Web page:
I have been watching and listening to the public hearings over the proposed redevelopment of the former Universal Steel and Trading Corporation site on Bridge Street with great interest and concern. The site is located adjacent to a distinctive late nineteenth-century factory building owned by the F.W. Webb Company, a large distributor of plumbing supplies, which seeks to abandon this same building and build a new (far less distinctive) showroom and sales facility next door. Objections to the proposed building could be based on its rendering alone–it’s the typical glass and faux-brick generic building that we’re seeing everywhere and anywhere–but there are several other key factors which make this project troubling and controversial. The site is also located adjacent to the northern boundaries of the McIntire Historic District, in close proximity to the well-preserved colonial and Federal houses of Federal and River Streets. The owners of these houses do not want a large commercial building (the actual elevation of the proposed structure is a matter of debate) casting a shadow over their streets, and the intensity of their opposition has been fueled by the fact that they believed that the long planning process resulting in the creation of the “North River Canal Corridor” a decade ago ensured that more creative uses for this area would be pursued. The second factor is the contamination of the site and the costs and consequences of cleaning it up. The property was transferred to the city of Salem after Universal Steel ceased operations, and the city requested aid from both the EPA and the Massachusetts DEP to conduct a partial clean-up, which involved the removal of over 4,000 tons of contaminated soil. After this process, the city paved over the site to create a temporary parking lot while the new MBTA garage was being built. Once that project was completed the city sought a more profitable use for this parcel–and F.W. Webb put forward the only proposal. The new construction will require a more comprehensive clean-up, and the costs and potential health threats of such an invasive process are a matter of concern to everybody, but especially those in the adjacent neighborhood. A third major factor is the transfer of an “ancient way” from public ownership and use to Webb: Beckford Way, in existence from the seventeenth century, which will be transformed from public pedestrian path to private truck access and loading dock. Opponents of the Webb proposal ask (quite logically I think): if the Company is going to abandon its present building altogether, why doesn’t it relocate to a section of Salem that is dedicated exclusively to commercial uses and leave our neighborhood–and our way–intact?

Big Picture Bridge Street

UniversalSteelTradingCorpSite EPA

Bridge Street Salem January

Beckford Way

Aerial view of the site of the proposed new F.W. Webb building, marked by the X; the initial clean-up in 2012, with River Street houses in the background, EPA; these same houses last month (before our recent snow) looking over the temporary parking lot and reflected in the North River; Beckford Way.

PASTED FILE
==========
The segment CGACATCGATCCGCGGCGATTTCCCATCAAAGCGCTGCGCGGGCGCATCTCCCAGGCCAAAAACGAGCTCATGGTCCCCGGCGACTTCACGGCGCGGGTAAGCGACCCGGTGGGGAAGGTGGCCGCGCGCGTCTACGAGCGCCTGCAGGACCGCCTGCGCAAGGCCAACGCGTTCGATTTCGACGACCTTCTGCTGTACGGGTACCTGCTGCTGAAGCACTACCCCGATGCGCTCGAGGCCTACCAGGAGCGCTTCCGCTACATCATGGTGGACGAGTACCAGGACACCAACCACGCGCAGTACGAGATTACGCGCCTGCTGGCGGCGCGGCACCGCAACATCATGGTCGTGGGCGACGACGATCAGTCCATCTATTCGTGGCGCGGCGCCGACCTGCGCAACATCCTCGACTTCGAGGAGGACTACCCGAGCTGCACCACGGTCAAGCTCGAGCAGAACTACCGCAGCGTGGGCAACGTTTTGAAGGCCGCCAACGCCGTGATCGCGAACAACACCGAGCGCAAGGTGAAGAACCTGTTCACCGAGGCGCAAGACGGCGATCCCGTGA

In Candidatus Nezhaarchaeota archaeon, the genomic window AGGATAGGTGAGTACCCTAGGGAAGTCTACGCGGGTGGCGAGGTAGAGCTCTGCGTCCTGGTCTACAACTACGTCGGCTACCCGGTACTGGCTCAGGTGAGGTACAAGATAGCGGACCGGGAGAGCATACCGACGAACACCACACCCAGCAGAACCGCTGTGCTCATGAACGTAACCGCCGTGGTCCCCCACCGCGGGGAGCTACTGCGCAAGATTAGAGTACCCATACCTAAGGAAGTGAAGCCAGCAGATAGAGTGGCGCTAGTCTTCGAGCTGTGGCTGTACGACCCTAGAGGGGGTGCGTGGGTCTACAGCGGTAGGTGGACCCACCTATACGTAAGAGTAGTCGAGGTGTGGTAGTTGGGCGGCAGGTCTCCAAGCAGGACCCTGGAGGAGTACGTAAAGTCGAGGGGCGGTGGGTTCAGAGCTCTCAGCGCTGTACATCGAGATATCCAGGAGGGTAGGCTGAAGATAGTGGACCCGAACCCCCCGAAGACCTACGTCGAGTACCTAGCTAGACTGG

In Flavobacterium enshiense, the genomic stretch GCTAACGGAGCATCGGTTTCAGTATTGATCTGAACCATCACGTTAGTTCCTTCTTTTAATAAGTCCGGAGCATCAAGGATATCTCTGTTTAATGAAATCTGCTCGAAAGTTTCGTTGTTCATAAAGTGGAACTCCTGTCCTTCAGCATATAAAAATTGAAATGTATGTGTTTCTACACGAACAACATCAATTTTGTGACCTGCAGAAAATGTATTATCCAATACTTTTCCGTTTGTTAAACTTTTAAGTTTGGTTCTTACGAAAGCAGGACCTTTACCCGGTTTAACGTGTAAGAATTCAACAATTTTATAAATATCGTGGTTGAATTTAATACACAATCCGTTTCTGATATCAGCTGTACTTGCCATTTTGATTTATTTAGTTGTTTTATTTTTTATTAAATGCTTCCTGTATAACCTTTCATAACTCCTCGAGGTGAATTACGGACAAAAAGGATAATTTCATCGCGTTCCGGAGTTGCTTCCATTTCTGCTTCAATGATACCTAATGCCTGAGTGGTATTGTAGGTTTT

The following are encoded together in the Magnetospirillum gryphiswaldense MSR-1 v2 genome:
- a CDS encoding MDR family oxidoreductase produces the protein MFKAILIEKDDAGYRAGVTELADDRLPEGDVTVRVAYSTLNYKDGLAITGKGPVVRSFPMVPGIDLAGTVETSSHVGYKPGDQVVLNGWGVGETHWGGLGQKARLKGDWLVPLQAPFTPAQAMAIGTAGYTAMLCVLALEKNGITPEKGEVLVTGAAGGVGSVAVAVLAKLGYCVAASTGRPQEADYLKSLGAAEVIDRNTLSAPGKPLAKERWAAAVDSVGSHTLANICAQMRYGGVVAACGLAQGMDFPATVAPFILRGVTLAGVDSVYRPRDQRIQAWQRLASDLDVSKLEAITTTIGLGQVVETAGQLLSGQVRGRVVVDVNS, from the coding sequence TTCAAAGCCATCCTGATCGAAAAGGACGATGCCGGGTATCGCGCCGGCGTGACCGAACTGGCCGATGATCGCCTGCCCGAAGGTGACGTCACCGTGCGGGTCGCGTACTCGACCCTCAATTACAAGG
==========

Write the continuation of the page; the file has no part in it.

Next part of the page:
You can read a more detailed summary of the project here, and also peruse project documents. The narrative presents a decidedly pro perspective, but you can easily discern the debate in the FAQ section. We’re in the midst of the process: already the City Council has held two public hearings on the project and there are more to come. As I intimated above, I’m very sympathetic to the concerns of my McIntire District neighbors (and believe the present Webb building would make fabulous housing given its proximity to the train station) but am also striving to widen–or elevate–my perspective, inspired by both a phrase I heard repeatedly at the first public meeting—“spot zoning”—as well as one of the more thoughtful observations of the night, expressed by an earnest River Street resident: Salem’s fabulous history and outstanding architecture is constantly at risk from unsound planning. These words resonated with me immediately as I feel that way all the time: our city’s piecemeal planning has led to undistinguished architecture, unlimited accommodations, and unceasing divisiveness, and it will continue to do so until we can all look at a bigger picture. Salem is hardly the only historic city facing myriad redevelopment challenges and opportunities at the moment: why can’t have a more comprehensive and proactive plan rather just reacting, reacting, reacting? Look at the example of our neighboring seaport to the north, Portsmouth, NH, which is pursuing “character-based zoning” (which must surely be the antithesis of “spot zoning”) by plotting out its development goals and proposals in “textured” 3D models that are available to the public on a web portal, so that everyone can see what proposed buildings will look like, in context and as part of a whole. We don’t even seem to know the actual height of the proposed Webb building on Bridge Street, much less how it will look in relation to its neighboring buildings (but I’m thinking, not good).

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Webb building

Plan Portsmouth 3D Model/Developed by Tangram 3DS;  our only view of the proposed Webb building.